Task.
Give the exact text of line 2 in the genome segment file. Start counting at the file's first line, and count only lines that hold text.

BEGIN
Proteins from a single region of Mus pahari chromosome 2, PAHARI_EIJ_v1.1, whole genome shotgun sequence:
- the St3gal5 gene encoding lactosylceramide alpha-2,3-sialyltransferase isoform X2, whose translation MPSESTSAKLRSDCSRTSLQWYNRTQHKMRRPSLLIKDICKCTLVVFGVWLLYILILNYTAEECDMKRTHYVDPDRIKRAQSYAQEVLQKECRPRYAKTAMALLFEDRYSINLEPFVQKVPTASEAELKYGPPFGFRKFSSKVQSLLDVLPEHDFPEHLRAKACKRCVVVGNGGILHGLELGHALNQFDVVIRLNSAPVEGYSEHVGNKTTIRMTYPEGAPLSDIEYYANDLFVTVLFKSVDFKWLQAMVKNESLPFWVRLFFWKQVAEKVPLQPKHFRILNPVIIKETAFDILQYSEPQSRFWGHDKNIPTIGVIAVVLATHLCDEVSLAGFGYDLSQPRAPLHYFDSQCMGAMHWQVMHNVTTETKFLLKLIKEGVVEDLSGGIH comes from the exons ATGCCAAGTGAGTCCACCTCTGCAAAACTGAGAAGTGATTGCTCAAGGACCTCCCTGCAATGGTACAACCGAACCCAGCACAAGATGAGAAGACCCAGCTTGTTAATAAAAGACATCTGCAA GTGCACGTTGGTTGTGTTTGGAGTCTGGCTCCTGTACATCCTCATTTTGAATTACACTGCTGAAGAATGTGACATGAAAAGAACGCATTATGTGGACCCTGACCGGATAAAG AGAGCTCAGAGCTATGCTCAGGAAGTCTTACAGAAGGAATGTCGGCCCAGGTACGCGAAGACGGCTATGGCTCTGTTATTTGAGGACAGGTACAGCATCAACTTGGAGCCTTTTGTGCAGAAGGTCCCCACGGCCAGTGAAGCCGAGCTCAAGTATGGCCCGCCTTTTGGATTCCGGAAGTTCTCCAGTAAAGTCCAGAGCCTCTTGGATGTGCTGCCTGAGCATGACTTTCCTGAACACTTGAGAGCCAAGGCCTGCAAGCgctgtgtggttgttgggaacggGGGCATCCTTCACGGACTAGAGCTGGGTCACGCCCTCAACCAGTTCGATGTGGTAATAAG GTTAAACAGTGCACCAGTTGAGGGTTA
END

- the St3gal5 gene encoding lactosylceramide alpha-2,3-sialyltransferase isoform X2, whose translation MPSESTSAKLRSDCSRTSLQWYNRTQHKMRRPSLLIKDICKCTLVVFGVWLLYILILNYTAEECDMKRTHYVDPDRIKRAQSYAQEVLQKECRPRYAKTAMALLFEDRYSINLEPFVQKVPTASEAELKYGPPFGFRKFSSKVQSLLDVLPEHDFPEHLRAKACKRCVVVGNGGILHGLELGHALNQFDVVIRLNSAPVEGYSEHVGNKTTIRMTYPEGAPLSDIEYYANDLFVTVLFKSVDFKWLQAMVKNESLPFWVRLFFWKQVAEKVPLQPKHFRILNPVIIKETAFDILQYSEPQSRFWGHDKNIPTIGVIAVVLATHLCDEVSLAGFGYDLSQPRAPLHYFDSQCMGAMHWQVMHNVTTETKFLLKLIKEGVVEDLSGGIH comes from the exons ATGCCAAGTGAGTCCACCTCTGCAAAACTGAGAAGTGATTGCTCAAGGACCTCCCTGCAATGGTACAACCGAACCCAGCACAAGATGAGAAGACCCAGCTTGTTAATAAAAGACATCTGCAA GTGCACGTTGGTTGTGTTTGGAGTCTGGCTCCTGTACATCCTCATTTTGAATTACACTGCTGAAGAATGTGACATGAAAAGAACGCATTATGTGGACCCTGACCGGATAAAG AGAGCTCAGAGCTATGCTCAGGAAGTCTTACAGAAGGAATGTCGGCCCAGGTACGCGAAGACGGCTATGGCTCTGTTATTTGAGGACAGGTACAGCATCAACTTGGAGCCTTTTGTGCAGAAGGTCCCCACGGCCAGTGAAGCCGAGCTCAAGTATGGCCCGCCTTTTGGATTCCGGAAGTTCTCCAGTAAAGTCCAGAGCCTCTTGGATGTGCTGCCTGAGCATGACTTTCCTGAACACTTGAGAGCCAAGGCCTGCAAGCgctgtgtggttgttgggaacggGGGCATCCTTCACGGACTAGAGCTGGGTCACGCCCTCAACCAGTTCGATGTGGTAATAAG GTTAAACAGTGCACCAGTTGAGGGTTA